Since 2018, she has often found herself wondering “How can I artistically/creatively get real change and reform and talk about the way in which minor criminalizations impact the lives of black and brown people? How do I bridge information and wellness into that without being dragged into the criminal justice system? How can we navigate a way to actually be supported?”
The answers to those questions must be addressed on a systemic level, of course, and responses also vary drastically from individual to individual. Aldama says that, personally, she is “still trying to figure out how to teach black and brown girls how to make ice cream and the art of making ice cream.”
“And after this call, I’m going to make biscuits.” She tells the Vanguard. “That’s my way of taking care of myself right now.”
Aldama’s experience is a story that resonates with far too many marginalized individuals, a story of living with trauma borne from needless criminalization, a story of brutalization by the very people who purport to “do good,” a story of learning to heal and helping others on their healing journey, a story of resilience, and, perhaps most importantly, a story of insistence.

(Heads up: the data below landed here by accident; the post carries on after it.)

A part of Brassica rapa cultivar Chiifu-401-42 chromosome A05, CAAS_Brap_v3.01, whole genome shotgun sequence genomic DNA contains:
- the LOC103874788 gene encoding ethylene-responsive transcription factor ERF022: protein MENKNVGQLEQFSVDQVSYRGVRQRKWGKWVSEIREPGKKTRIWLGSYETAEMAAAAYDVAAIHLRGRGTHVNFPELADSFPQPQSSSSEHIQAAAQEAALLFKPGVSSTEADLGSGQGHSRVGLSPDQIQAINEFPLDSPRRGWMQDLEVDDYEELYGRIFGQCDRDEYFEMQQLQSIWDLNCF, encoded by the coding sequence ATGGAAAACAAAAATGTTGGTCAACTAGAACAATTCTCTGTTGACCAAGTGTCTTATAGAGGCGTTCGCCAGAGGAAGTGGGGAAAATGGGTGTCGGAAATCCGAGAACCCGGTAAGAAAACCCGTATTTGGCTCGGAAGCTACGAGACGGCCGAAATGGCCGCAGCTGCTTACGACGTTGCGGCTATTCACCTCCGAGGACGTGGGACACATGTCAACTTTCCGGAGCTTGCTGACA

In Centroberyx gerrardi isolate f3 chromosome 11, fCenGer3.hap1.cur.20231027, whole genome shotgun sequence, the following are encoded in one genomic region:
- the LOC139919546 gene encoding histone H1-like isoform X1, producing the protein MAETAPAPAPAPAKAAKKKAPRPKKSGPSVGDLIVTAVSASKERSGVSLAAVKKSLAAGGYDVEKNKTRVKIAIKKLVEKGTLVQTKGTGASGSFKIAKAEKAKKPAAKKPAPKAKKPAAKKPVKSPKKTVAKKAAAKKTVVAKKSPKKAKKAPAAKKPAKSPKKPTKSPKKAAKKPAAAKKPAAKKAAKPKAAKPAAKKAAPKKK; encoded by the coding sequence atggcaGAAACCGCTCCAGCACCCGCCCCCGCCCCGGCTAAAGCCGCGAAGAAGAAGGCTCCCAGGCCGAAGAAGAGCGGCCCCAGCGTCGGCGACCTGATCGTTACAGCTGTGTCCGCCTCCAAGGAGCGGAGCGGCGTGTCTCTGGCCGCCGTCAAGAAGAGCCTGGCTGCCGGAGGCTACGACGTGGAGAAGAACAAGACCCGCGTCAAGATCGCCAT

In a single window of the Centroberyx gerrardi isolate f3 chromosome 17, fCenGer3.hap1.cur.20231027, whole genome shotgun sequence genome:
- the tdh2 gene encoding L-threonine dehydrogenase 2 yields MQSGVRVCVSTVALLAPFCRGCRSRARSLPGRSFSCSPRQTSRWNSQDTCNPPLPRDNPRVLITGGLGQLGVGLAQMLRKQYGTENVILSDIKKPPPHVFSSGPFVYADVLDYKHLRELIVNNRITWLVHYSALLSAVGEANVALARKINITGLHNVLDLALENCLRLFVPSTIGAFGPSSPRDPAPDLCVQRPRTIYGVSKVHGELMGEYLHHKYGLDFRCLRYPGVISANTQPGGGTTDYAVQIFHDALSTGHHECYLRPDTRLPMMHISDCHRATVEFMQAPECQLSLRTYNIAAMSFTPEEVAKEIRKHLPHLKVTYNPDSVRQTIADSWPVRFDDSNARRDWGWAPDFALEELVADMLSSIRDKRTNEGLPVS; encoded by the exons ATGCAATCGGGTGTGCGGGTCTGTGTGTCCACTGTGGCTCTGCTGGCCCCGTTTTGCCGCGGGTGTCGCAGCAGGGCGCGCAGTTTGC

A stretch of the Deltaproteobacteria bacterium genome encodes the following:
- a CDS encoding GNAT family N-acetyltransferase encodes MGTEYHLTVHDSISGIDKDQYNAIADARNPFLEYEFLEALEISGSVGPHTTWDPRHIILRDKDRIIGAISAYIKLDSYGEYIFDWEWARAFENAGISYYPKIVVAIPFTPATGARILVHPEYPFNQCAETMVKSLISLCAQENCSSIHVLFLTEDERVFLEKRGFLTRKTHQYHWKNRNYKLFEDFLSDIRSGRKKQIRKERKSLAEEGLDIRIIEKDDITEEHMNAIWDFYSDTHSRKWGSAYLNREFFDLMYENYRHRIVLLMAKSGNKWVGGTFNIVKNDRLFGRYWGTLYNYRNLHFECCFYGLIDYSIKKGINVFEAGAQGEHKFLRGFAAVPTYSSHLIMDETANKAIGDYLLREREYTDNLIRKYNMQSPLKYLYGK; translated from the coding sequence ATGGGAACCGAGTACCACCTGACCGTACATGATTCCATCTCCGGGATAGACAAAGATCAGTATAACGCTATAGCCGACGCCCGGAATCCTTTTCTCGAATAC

Sofia Abramsky-Sze is the editor of The Vanguard at Berkeley’s social justice desk. She is a first-year at UC Berkeley studying Psychology and Public Policy. She is from Sacramento, California.